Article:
The number of people who are prepared to pay the full cover price
each week for Hello! (including subscriptions and news-stand sales) was
on average, for the six months to the end of June 2001, 366,165. The
equivalent figure for OK! was 351,563. But don't expect to hear those
numbers from the publishers, and they're certainly not the headline
figures you get in the Audit Bureau of Circulations report.
They're not even close. To get the circulation figure you have to add in
all sorts of odds and sods - basically free and discounted copies. For
the record, Hello!'s Jan-June "circulation" was 842,723 and OK!'s was
Mind the gap. It's a big one. On the other hand, as any publisher will
tell you, not all discounted sales are completely worthless. Granted,
there are true "bulk" sales of a very dubious value to advertisers -
giveaway promotions designed to stimulate trial readership plus freebie
contra deals with people such as airlines and hotels. Aside from that,
however, a large number of the discounted sales are active purchases.
For instance, some readers will take advantage of incentives to
subscribe for a year in advance.
The Hello! and OK! situation is different. When Northern & Shell began
giving copies of OK! away for next to nothing with its Daily Express
newspaper and the Daily Mail followed suit by tying up a deal with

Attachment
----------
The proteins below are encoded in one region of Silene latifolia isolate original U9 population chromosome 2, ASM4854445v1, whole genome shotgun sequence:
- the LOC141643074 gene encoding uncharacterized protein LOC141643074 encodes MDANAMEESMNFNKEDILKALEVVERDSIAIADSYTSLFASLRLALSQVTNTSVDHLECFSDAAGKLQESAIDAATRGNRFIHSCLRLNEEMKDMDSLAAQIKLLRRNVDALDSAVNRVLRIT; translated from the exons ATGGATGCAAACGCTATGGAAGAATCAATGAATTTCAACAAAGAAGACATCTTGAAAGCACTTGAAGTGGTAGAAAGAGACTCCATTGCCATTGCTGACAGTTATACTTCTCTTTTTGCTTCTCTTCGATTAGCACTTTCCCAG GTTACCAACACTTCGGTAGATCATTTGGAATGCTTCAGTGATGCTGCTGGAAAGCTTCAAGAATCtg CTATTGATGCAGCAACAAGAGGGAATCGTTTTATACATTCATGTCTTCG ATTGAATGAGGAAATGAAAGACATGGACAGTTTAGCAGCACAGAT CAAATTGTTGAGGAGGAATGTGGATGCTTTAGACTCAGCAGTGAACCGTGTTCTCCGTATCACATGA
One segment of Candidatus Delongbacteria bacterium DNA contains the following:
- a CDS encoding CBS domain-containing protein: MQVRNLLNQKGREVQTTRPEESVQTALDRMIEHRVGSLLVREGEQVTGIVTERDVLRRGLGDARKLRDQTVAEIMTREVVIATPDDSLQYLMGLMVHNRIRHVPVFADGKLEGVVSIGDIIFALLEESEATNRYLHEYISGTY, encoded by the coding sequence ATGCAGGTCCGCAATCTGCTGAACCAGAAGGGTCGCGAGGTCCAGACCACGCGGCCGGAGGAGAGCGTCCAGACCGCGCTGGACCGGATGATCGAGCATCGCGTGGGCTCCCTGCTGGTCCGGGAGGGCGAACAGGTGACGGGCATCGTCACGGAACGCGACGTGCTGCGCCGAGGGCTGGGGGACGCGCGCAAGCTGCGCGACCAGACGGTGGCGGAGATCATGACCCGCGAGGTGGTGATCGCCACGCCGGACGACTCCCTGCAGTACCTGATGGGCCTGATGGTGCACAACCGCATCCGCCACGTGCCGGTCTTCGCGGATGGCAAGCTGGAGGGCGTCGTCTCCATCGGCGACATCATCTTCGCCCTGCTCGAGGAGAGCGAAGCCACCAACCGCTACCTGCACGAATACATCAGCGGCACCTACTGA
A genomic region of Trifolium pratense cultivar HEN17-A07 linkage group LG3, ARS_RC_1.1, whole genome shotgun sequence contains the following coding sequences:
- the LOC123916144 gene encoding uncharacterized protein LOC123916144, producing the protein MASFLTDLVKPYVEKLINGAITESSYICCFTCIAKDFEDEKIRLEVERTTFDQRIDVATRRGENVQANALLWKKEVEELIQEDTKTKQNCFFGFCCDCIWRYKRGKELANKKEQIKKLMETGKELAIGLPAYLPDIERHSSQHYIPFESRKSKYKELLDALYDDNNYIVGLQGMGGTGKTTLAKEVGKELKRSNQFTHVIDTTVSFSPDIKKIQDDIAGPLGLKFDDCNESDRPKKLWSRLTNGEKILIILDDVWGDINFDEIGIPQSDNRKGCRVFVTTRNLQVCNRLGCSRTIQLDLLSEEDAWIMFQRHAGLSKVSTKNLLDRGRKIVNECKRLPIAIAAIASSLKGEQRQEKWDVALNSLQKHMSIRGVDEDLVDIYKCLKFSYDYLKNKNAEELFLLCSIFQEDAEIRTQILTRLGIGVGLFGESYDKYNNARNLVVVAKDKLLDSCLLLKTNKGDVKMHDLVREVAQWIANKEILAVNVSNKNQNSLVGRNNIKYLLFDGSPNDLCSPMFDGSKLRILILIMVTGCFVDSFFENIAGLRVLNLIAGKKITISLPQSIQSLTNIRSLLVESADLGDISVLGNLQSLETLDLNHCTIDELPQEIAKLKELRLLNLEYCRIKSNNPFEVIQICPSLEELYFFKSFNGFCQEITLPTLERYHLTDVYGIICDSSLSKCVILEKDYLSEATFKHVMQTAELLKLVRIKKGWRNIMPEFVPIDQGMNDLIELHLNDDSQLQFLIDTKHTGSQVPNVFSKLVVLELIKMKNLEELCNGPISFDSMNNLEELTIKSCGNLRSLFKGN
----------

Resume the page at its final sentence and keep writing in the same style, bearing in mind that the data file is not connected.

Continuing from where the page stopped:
Hello!, it was obvious that the magazine business was entering a new
Claiming these as active purchases surely makes a mockery of the ABC
figures, doesn't it? Back in April the ABC amended its rules so that
sales discounted below 20 per cent of full cover price would count only
as bulk copies. But that still means that the latest ABCs include almost
four months of junk sales counted as active purchases.
Martyn Gates, the ABC's director of newspapers and consumer magazines,
says that the organisation should be credited with moving as fast as it
could on this issue: "We can only act as fast as the industry will allow
us and we did act as soon as possible. As far as that is concerned, it's
a done deal. You can't be an active purchase if you sell through a
newsagent for less than 20 per cent of cover price. That's a big
difference to the previous situation."
But is it time to tighten up the definition of an active purchase still
further? How about a headline ABC figure that only counts full price
sales plus subscriptions sold at a modest discount? Probably not, Gates
This isn't an issue, he argues: "Our reports include a complete
breakdown across many categories so they are completely transparent. If
an agency wants to trade only on the full rate sale, it can make that
decision. You can take from the figures what you want.
We are here to ensure that transparency continues to be there rather
than restricting what people can do. It's our role to ensure we keep
that information there and continue to educate people about it."
But other issues have begun to resurface in the wake of the bulks
Tim Kirkman, Carat's press director, concedes that some bulk sales have
some value to advertisers, but he calls for more all-round transparency
in ABC reporting: "For instance, we need more monthly data on monthly
magazines. When an issue has a particularly good cover we want to know
how well it does."
Caroline Simpson, the head of press at Zenith Media, echoes this